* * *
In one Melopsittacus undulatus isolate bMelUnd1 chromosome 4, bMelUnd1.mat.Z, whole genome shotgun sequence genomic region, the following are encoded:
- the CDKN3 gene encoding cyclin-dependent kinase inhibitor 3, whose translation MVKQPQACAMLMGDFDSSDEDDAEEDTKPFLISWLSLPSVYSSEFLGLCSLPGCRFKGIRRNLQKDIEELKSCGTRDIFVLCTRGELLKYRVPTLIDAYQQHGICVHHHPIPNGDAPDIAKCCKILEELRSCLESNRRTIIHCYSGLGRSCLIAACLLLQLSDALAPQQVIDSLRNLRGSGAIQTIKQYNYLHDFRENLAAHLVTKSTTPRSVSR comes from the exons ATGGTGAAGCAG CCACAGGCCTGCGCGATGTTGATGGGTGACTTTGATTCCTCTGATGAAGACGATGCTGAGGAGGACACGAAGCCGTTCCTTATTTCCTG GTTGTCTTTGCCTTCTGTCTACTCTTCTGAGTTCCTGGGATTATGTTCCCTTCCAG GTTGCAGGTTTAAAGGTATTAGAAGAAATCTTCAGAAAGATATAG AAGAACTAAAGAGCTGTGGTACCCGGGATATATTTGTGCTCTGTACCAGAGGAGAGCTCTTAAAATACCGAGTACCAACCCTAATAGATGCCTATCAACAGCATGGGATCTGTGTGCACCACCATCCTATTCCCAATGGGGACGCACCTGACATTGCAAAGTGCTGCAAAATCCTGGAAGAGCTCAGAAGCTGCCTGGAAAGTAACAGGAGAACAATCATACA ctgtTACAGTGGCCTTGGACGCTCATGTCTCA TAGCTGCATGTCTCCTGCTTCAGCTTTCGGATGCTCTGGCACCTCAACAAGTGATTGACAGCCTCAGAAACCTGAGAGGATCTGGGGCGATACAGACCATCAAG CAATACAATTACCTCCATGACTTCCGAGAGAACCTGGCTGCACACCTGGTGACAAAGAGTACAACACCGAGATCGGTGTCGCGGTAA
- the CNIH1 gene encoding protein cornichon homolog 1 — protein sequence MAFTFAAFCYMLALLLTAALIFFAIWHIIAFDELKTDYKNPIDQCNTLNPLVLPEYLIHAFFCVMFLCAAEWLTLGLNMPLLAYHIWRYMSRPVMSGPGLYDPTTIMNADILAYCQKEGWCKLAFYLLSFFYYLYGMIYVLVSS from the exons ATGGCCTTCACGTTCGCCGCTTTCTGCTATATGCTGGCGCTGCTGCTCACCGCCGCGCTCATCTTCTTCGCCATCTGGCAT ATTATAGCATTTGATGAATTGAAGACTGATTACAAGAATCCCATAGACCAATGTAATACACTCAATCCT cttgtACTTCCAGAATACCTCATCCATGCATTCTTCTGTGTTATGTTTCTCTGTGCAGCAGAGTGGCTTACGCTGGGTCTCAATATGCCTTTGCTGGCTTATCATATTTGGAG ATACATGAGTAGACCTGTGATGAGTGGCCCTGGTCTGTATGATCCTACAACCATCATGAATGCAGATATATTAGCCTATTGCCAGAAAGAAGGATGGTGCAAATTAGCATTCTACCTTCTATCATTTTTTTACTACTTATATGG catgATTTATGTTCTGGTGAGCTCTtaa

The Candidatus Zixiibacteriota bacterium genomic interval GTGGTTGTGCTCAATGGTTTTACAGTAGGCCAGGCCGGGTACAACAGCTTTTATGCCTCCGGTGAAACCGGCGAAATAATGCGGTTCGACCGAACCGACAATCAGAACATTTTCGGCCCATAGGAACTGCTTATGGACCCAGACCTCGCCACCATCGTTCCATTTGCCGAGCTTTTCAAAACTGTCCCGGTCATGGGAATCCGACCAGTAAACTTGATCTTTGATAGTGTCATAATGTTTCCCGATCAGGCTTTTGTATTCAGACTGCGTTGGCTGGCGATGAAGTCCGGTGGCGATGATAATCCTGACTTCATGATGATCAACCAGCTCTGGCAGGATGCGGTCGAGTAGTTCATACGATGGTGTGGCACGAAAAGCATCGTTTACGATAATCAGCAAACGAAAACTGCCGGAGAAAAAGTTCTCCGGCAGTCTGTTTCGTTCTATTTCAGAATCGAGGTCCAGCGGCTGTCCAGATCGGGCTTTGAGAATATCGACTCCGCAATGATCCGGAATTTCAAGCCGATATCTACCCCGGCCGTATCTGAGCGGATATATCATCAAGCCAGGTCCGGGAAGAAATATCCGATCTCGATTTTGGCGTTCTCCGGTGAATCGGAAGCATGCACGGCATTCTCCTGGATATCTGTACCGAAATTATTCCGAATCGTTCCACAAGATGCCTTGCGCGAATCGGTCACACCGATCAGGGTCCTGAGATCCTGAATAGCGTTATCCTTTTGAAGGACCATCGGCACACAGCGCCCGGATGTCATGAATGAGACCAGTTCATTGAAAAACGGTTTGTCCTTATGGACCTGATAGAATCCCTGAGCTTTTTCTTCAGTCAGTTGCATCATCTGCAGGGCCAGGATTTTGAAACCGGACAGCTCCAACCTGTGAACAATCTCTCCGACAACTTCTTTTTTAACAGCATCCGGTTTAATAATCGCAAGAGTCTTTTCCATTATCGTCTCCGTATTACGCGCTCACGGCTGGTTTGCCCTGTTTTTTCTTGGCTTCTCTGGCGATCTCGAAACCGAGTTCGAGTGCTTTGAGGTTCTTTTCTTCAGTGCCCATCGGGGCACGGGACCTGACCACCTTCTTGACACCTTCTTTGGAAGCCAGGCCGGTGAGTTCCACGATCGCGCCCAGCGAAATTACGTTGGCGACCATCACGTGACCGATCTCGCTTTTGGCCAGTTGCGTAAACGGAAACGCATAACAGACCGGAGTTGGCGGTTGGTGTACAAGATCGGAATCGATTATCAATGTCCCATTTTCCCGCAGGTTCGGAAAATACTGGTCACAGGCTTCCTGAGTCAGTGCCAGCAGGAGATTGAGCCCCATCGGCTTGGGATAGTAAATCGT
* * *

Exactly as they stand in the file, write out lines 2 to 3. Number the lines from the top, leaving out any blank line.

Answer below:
- the CDKN3 gene encoding cyclin-dependent kinase inhibitor 3, whose translation MVKQPQACAMLMGDFDSSDEDDAEEDTKPFLISWLSLPSVYSSEFLGLCSLPGCRFKGIRRNLQKDIEELKSCGTRDIFVLCTRGELLKYRVPTLIDAYQQHGICVHHHPIPNGDAPDIAKCCKILEELRSCLESNRRTIIHCYSGLGRSCLIAACLLLQLSDALAPQQVIDSLRNLRGSGAIQTIKQYNYLHDFRENLAAHLVTKSTTPRSVSR comes from the exons ATGGTGAAGCAG CCACAGGCCTGCGCGATGTTGATGGGTGACTTTGATTCCTCTGATGAAGACGATGCTGAGGAGGACACGAAGCCGTTCCTTATTTCCTG GTTGTCTTTGCCTTCTGTCTACTCTTCTGAGTTCCTGGGATTATGTTCCCTTCCAG GTTGCAGGTTTAAAGGTATTAGAAGAAATCTTCAGAAAGATATAG AAGAACTAAAGAGCTGTGGTACCCGGGATATATTTGTGCTCTGTACCAGAGGAGAGCTCTTAAAATACCGAGTACCAACCCTAATAGATGCCTATCAACAGCATGGGATCTGTGTGCACCACCATCCTATTCCCAATGGGGACGCACCTGACATTGCAAAGTGCTGCAAAATCCTGGAAGAGCTCAGAAGCTGCCTGGAAAGTAACAGGAGAACAATCATACA ctgtTACAGTGGCCTTGGACGCTCATGTCTCA TAGCTGCATGTCTCCTGCTTCAGCTTTCGGATGCTCTGGCACCTCAACAAGTGATTGACAGCCTCAGAAACCTGAGAGGATCTGGGGCGATACAGACCATCAAG CAATACAATTACCTCCATGACTTCCGAGAGAACCTGGCTGCACACCTGGTGACAAAGAGTACAACACCGAGATCGGTGTCGCGGTAA
- the CNIH1 gene encoding protein cornichon homolog 1 — protein sequence MAFTFAAFCYMLALLLTAALIFFAIWHIIAFDELKTDYKNPIDQCNTLNPLVLPEYLIHAFFCVMFLCAAEWLTLGLNMPLLAYHIWRYMSRPVMSGPGLYDPTTIMNADILAYCQKEGWCKLAFYLLSFFYYLYGMIYVLVSS from the exons ATGGCCTTCACGTTCGCCGCTTTCTGCTATATGCTGGCGCTGCTGCTCACCGCCGCGCTCATCTTCTTCGCCATCTGGCAT ATTATAGCATTTGATGAATTGAAGACTGATTACAAGAATCCCATAGACCAATGTAATACACTCAATCCT cttgtACTTCCAGAATACCTCATCCATGCATTCTTCTGTGTTATGTTTCTCTGTGCAGCAGAGTGGCTTACGCTGGGTCTCAATATGCCTTTGCTGGCTTATCATATTTGGAG ATACATGAGTAGACCTGTGATGAGTGGCCCTGGTCTGTATGATCCTACAACCATCATGAATGCAGATATATTAGCCTATTGCCAGAAAGAAGGATGGTGCAAATTAGCATTCTACCTTCTATCATTTTTTTACTACTTATATGG catgATTTATGTTCTGGTGAGCTCTtaa